Some of the Bobby Thomson remembrances I’ve seen over the past 24 hours have made references to baseball’s “Golden Age.” Forbes’ Tom Van Riper ain’t havin’ it, though:
Nostalgia holds that the 1950s represented baseball’s golden era. They
didn’t. Thomson’s famous ninth-inning, final-game homer off Ralph
Branca to give the New York Giants the 1951 National League pennant over
the Brooklyn Dodgers occurred in front of 34,000 fans in the
55,000-seat Polo Grounds. These days, can anyone imagine a post season
game played in front of 19,000 empty seats?
I’ve always focused so much on those left field seats in the film of the homer that I’ve never realized that there were that many empty seats that day. Worth noting that, given the park’s configuration, there were a ton of bad seats in the Polo Grounds, but I think the point still holds.
Baseball certainly held greater sway in the public consciousness than the other sports did in the 1950s, but sports didn’t hold as much sway as a whole like they do now. In some ways that was a bad thing. In some ways it was a good thing. Times were just different. I think the most we can say about it is that applying the term “Golden Age” to any age at the expense of others is an exercise in comparing apples to oranges.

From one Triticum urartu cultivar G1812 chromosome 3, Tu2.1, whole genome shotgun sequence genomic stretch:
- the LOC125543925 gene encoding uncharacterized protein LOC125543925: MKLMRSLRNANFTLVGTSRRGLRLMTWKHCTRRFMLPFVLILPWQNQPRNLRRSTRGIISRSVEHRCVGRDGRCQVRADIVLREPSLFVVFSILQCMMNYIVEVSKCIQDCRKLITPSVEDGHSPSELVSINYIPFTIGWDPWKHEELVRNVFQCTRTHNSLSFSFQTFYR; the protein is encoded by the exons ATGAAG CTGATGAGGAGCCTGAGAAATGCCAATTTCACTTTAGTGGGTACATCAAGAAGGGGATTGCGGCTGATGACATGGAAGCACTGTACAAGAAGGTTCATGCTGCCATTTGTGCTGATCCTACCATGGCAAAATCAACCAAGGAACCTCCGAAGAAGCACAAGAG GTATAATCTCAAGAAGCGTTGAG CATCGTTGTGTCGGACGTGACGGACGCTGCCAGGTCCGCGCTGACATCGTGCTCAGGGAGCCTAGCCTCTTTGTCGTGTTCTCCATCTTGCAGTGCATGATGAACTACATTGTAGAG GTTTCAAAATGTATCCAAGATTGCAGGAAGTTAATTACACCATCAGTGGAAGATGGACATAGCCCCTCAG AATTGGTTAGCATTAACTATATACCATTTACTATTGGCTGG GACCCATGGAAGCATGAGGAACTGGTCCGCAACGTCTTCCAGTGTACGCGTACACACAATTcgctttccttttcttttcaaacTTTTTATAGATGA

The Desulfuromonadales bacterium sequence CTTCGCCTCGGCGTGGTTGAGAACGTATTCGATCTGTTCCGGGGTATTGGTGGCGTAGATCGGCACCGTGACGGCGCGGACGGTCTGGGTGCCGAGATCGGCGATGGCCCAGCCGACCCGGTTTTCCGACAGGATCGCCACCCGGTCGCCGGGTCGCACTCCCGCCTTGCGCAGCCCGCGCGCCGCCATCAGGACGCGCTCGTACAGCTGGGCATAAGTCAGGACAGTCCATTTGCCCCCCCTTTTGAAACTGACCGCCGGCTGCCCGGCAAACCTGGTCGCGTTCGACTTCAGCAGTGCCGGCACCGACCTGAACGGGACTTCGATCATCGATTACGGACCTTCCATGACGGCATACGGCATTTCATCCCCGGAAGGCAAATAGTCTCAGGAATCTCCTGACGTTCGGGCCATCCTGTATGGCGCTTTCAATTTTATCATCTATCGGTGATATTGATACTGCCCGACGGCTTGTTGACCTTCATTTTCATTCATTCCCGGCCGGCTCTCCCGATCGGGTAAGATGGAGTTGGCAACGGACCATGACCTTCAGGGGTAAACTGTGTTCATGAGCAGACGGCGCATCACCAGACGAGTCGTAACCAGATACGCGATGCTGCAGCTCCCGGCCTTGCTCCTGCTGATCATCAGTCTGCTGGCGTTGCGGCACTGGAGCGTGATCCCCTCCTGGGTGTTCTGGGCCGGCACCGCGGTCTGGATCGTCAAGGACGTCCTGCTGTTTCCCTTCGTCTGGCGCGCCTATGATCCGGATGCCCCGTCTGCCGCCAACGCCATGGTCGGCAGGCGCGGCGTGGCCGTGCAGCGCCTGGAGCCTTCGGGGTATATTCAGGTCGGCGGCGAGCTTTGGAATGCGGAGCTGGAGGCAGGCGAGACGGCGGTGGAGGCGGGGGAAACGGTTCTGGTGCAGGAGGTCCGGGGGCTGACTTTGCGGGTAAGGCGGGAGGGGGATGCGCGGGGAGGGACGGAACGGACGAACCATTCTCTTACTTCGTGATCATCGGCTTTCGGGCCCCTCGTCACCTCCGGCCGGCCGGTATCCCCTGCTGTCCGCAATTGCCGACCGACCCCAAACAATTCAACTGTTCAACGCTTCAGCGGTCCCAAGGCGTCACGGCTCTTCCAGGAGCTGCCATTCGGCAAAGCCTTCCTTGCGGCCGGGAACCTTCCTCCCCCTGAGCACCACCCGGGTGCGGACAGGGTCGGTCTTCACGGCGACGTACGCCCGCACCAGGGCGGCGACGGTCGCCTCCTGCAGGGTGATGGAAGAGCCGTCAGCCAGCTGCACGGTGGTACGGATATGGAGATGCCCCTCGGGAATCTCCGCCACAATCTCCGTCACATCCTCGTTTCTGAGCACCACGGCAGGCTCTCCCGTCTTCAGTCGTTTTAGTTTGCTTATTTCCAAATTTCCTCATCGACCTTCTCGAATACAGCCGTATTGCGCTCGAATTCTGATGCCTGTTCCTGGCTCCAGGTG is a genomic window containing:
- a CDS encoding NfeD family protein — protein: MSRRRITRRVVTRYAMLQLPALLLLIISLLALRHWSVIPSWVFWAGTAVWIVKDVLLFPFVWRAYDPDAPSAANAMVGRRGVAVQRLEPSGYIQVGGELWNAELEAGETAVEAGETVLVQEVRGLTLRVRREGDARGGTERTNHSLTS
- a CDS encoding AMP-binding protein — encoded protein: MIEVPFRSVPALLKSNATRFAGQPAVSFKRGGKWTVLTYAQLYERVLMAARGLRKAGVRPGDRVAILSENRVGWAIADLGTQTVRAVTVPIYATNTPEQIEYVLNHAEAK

Pirates infielder Gift Ngoepe, just called up from Triple-A Indianapolis, singled in his first major league at-bat on Wednesday evening against Cubs starter Jon Lester. It was a well-struck ground ball up the middle in the bottom of the fourth inning. Unfortunately for him, the Pirates could not bring him around to score.
Ngoepe, who was pinch-hitting, stayed in the game to play second base.
Diamondbacks starter Shelby Miller was placed on the 10-day disabled list on Monday due to inflammation in his right elbow. He had a second opinion from Dr. Neal ElAttrache on Tuesday and is currently awaiting a third opinion from Dr. James Andrews, Craig Grialou of Arizona Sports reports. That he’s getting a third opinion seems to imply that Miller’s elbow issue is rather serious.
Miller, 26, hasn’t been able to catch a break since joining the Diamondbacks. Last year’s nightmarish season included a finger injury stemming from mechanical woes and a brief demotion to the minor leagues. In 20 starts in the majors last year, Miller posted an ugly 6.15 ERA. This year, his ERA is a mediocre 4.09 over four starts.
The Diamondbacks called up Zack Godley to take Miller’s spot in the rotation. There was some speculation that it would be Archie Bradley instead, but he’s been working out of the bullpen.